Practicing medicine is a constant challenge to construe information rapidly and responsibly. I find that approaching dentistry through the lens of my background in writing and the humanities has made me a more compassionate practitioner. Medical care and literature overlap in one essential quality — they both benefit from understanding narratives.
As I confessed in my dental school admissions essay and interview, it was never a love of science that drew me to the medical profession. When I decided to become a doctor, it was not because I was enamored by cell-cell interactions. Even now, I don’t get fired up by pharmacology.
I knew coming in to dental school that it did not have a reputation for fostering creativity. With a strong emphasis on memorization, the majority of first- and second-year evaluations are multiple-choice tests and oral examinations. But while knowledge of the location of the lingual nerve is important, it does not necessarily translate into a student becoming an ethical and empathic provider. Our patients must be identified by more than just their chart number.
In addition to a foundation in science, a doctor needs to take into account the patient’s history, current health status and future to fully understand human illness and disease. Alongside patients, clinicians synthesize symptoms, charts, past clinical experience, textbook and lecture knowledge, and patient communication to make a diagnosis and propose a treatment. In this way, a clinician coauthors their patient’s story.
Your patient’s charts are like the jacket of a book. They provide a synopsis of the story of your patient’s health, summarizing information about their periodontal status, radiographic findings and overall progress. As I read charts, I take mental notes about my patient, the main character of the story. If you are to help write the unwritten sections of the book with your treatment plan, you must first formulate the questions you need answered. Building these critical thinking skills also benefits time management — knowing what qualitative data you will need in advance can save a hurried dental student time. However, it’s important to keep in mind that these questions are only a starting point, as summaries are by nature not conclusive or comprehensive.
Your patient’s chief complaint is like the first few pages of the introduction. Listen, absorb and interpret as your patient speaks, as you — and the diagnosis and treatment plan you suggest — will help plan the later chapters. Keep in mind that your patient is sharing with you a unique opportunity and privilege by trusting you with their personal stories.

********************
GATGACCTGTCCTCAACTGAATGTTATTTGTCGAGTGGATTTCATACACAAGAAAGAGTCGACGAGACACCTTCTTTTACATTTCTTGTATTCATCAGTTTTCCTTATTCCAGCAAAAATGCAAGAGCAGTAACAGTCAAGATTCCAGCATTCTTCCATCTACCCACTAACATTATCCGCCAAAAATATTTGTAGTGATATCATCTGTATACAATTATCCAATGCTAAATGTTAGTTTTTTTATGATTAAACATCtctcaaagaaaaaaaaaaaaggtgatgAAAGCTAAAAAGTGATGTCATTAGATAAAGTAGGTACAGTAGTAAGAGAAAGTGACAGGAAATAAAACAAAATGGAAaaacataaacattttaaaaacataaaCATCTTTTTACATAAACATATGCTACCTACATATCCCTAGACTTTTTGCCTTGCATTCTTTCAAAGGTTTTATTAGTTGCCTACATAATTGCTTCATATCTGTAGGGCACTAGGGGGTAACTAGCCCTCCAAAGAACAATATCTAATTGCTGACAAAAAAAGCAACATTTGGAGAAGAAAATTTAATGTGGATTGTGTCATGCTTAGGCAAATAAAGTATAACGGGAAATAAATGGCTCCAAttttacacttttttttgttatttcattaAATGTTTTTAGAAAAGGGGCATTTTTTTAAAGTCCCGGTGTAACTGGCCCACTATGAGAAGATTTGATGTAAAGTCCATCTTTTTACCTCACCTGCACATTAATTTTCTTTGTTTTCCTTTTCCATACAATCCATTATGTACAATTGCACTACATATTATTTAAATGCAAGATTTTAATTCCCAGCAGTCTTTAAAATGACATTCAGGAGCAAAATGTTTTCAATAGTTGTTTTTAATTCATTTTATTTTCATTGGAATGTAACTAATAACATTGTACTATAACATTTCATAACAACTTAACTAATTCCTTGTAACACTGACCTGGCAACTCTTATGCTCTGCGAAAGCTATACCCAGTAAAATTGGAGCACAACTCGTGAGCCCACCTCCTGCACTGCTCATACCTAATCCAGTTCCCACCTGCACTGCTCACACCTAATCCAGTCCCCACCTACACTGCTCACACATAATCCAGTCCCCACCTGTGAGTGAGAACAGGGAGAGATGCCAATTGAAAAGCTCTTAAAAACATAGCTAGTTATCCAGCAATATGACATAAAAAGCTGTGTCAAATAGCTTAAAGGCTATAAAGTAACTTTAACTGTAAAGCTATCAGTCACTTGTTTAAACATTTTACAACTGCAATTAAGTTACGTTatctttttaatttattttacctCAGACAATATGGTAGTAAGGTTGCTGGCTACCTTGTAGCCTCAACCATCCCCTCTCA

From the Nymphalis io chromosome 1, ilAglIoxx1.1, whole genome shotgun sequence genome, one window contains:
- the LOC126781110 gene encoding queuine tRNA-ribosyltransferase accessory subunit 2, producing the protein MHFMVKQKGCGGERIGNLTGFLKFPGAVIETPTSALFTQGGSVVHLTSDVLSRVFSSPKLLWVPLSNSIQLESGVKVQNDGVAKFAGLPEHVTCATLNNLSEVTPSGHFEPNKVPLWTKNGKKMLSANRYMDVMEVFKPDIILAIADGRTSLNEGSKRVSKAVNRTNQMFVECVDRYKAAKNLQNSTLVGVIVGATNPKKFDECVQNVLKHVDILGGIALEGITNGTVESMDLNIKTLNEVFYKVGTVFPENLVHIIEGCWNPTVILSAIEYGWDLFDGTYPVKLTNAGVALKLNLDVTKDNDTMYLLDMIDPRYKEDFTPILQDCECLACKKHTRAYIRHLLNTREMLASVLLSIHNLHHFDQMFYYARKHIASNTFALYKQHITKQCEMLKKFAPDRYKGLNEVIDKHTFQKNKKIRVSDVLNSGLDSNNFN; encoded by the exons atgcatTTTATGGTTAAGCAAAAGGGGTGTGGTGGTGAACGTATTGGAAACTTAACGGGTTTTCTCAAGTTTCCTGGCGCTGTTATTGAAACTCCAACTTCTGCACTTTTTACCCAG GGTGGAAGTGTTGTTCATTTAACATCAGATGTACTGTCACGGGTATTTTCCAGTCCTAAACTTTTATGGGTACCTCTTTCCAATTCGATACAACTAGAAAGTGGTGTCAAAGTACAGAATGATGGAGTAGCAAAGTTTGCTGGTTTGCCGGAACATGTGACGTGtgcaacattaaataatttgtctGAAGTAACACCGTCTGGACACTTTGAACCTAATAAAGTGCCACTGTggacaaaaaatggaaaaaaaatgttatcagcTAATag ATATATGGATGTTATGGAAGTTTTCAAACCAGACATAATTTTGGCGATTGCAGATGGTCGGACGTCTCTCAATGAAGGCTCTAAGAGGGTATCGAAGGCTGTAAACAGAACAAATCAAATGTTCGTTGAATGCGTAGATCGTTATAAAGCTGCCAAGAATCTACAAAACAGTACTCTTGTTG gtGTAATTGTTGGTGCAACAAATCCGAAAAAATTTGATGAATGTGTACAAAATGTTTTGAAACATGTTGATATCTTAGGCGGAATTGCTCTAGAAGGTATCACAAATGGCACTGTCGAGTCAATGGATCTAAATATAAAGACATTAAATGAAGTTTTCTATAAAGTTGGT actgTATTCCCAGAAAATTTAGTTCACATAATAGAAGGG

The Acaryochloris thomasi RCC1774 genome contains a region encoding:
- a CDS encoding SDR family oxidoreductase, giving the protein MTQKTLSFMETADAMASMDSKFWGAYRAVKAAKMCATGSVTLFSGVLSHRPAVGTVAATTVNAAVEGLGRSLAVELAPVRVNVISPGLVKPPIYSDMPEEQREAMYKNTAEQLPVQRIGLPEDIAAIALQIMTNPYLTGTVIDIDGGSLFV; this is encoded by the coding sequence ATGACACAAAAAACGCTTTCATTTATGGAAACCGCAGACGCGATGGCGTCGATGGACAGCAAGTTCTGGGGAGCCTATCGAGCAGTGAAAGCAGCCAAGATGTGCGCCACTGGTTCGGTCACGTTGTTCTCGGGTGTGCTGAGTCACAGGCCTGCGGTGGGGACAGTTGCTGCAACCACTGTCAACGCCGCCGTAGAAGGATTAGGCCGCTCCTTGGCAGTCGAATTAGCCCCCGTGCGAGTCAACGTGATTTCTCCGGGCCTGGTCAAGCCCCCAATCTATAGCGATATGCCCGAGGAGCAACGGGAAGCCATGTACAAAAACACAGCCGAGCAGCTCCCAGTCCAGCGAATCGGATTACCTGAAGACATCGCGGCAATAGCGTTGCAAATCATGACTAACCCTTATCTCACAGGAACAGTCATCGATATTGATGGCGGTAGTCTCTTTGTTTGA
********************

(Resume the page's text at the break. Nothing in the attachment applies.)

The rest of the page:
Avoid the impulse to skip past the chapters patients have been independently writing about themselves and immediately jump into the technical work of the dental procedure. The art of medicine is in the deliberate effort to nurture the doctor-patient relationship. See to it that you do the work to make that collaboration as strong as you can.
I have also found that in addition to adopting a literary metaphor, actually practicing my writing and reading skills has helped deepen my capacity for empathy and made me a better practitioner. In college, I composed an audio story after interviewing a 100-year-old widowed woman, Doris, on her perspective on aging and dying. Over Earl Grey tea and scones, she shared with me her fears and regrets. Her candidness and vulnerability made me feel a very special bond with her. In a similar way, reading novels can introduce you to the deep inner feelings of other people. This is an opportunity that textbooks do not offer.
Further, writing and reading can give practitioners a chance for self-reflection. It is for this reason the writing and blogging that I do in my spare time are most meaningful to me. Writing allows me to process my own intense emotions and serves as a vehicle to chronicle my personal journey towards doctoring. It allows me to express myself in ways I can’t as a multiple-choice test taker and to practice an art form when I feel bogged down with the science of medicine during the school year.
I dream about a dental school that provides students with similar options for exercising their creativity and delving into medical humanities. I think book clubs or lecture series about humanistic medical care would benefit students greatly as they move from the lecture hall to the clinical setting. There is a severely underestimated need for narrators, readers and writers in the medical profession, and my hope for my classmates is to actually get to know their patients.